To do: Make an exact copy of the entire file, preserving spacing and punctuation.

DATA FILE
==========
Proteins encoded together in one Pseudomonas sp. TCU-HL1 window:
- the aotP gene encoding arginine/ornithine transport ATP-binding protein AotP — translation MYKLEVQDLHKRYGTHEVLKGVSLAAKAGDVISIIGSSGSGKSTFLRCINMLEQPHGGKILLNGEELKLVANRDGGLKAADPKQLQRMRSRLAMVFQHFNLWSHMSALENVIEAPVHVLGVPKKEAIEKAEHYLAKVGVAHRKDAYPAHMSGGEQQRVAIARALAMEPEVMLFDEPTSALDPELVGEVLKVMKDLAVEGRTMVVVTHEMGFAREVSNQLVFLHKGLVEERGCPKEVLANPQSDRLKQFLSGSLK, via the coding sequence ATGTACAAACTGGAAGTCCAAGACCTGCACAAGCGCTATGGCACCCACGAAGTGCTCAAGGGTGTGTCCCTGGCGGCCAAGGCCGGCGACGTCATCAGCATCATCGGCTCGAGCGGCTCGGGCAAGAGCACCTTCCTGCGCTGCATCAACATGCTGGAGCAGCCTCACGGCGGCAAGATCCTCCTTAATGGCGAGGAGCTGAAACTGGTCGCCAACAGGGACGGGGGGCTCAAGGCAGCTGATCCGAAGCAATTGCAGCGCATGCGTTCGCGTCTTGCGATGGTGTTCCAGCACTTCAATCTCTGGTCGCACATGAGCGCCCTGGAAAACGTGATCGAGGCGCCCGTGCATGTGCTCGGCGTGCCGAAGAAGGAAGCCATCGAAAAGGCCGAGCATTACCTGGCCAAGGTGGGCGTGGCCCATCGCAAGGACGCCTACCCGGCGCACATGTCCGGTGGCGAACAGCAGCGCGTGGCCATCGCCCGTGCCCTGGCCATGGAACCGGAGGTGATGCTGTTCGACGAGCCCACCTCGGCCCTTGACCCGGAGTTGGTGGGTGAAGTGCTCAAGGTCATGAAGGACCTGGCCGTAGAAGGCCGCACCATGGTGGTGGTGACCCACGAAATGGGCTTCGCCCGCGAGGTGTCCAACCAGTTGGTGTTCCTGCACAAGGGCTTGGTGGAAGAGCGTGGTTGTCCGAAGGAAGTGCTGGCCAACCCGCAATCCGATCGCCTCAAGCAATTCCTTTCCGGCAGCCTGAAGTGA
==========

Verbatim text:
Proteins encoded together in one Pseudomonas sp. TCU-HL1 window:
- the aotP gene encoding arginine/ornithine transport ATP-binding protein AotP — translation MYKLEVQDLHKRYGTHEVLKGVSLAAKAGDVISIIGSSGSGKSTFLRCINMLEQPHGGKILLNGEELKLVANRDGGLKAADPKQLQRMRSRLAMVFQHFNLWSHMSALENVIEAPVHVLGVPKKEAIEKAEHYLAKVGVAHRKDAYPAHMSGGEQQRVAIARALAMEPEVMLFDEPTSALDPELVGEVLKVMKDLAVEGRTMVVVTHEMGFAREVSNQLVFLHKGLVEERGCPKEVLANPQSDRLKQFLSGSLK, via the coding sequence ATGTACAAACTGGAAGTCCAAGACCTGCACAAGCGCTATGGCACCCACGAAGTGCTCAAGGGTGTGTCCCTGGCGGCCAAGGCCGGCGACGTCATCAGCATCATCGGCTCGAGCGGCTCGGGCAAGAGCACCTTCCTGCGCTGCATCAACATGCTGGAGCAGCCTCACGGCGGCAAGATCCTCCTTAATGGCGAGGAGCTGAAACTGGTCGCCAACAGGGACGGGGGGCTCAAGGCAGCTGATCCGAAGCAATTGCAGCGCATGCGTTCGCGTCTTGCGATGGTGTTCCAGCACTTCAATCTCTGGTCGCACATGAGCGCCCTGGAAAACGTGATCGAGGCGCCCGTGCATGTGCTCGGCGTGCCGAAGAAGGAAGCCATCGAAAAGGCCGAGCATTACCTGGCCAAGGTGGGCGTGGCCCATCGCAAGGACGCCTACCCGGCGCACATGTCCGGTGGCGAACAGCAGCGCGTGGCCATCGCCCGTGCCCTGGCCATGGAACCGGAGGTGATGCTGTTCGACGAGCCCACCTCGGCCCTTGACCCGGAGTTGGTGGGTGAAGTGCTCAAGGTCATGAAGGACCTGGCCGTAGAAGGCCGCACCATGGTGGTGGTGACCCACGAAATGGGCTTCGCCCGCGAGGTGTCCAACCAGTTGGTGTTCCTGCACAAGGGCTTGGTGGAAGAGCGTGGTTGTCCGAAGGAAGTGCTGGCCAACCCGCAATCCGATCGCCTCAAGCAATTCCTTTCCGGCAGCCTGAAGTGA